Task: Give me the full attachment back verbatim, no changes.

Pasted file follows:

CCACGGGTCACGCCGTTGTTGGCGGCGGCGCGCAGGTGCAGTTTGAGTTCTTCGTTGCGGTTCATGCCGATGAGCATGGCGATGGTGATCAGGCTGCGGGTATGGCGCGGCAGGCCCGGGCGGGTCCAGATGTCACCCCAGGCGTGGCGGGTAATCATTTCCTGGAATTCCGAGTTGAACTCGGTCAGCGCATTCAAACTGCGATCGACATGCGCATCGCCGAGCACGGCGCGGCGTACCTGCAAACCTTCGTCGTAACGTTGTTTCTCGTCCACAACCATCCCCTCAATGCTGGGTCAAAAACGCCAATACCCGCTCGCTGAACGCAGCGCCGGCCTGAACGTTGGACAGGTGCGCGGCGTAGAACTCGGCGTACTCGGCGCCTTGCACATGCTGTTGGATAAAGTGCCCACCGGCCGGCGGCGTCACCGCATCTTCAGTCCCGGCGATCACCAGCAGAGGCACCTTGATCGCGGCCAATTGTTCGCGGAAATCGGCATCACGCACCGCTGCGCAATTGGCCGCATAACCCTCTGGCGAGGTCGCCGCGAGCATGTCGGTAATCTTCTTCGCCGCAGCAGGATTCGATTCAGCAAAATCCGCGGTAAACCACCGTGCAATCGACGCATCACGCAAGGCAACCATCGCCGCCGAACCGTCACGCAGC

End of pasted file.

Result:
CCACGGGTCACGCCGTTGTTGGCGGCGGCGCGCAGGTGCAGTTTGAGTTCTTCGTTGCGGTTCATGCCGATGAGCATGGCGATGGTGATCAGGCTGCGGGTATGGCGCGGCAGGCCCGGGCGGGTCCAGATGTCACCCCAGGCGTGGCGGGTAATCATTTCCTGGAATTCCGAGTTGAACTCGGTCAGCGCATTCAAACTGCGATCGACATGCGCATCGCCGAGCACGGCGCGGCGTACCTGCAAACCTTCGTCGTAACGTTGTTTCTCGTCCACAACCATCCCCTCAATGCTGGGTCAAAAACGCCAATACCCGCTCGCTGAACGCAGCGCCGGCCTGAACGTTGGACAGGTGCGCGGCGTAGAACTCGGCGTACTCGGCGCCTTGCACATGCTGTTGGATAAAGTGCCCACCGGCCGGCGGCGTCACCGCATCTTCAGTCCCGGCGATCACCAGCAGAGGCACCTTGATCGCGGCCAATTGTTCGCGGAAATCGGCATCACGCACCGCTGCGCAATTGGCCGCATAACCCTCTGGCGAGGTCGCCGCGAGCATGTCGGTAATCTTCTTCGCCGCAGCAGGATTCGATTCAGCAAAATCCGCGGTAAACCACCGTGCAATCGACGCATCACGCAAGGCAACCATCGCCGCCGAACCGTCACGCAGC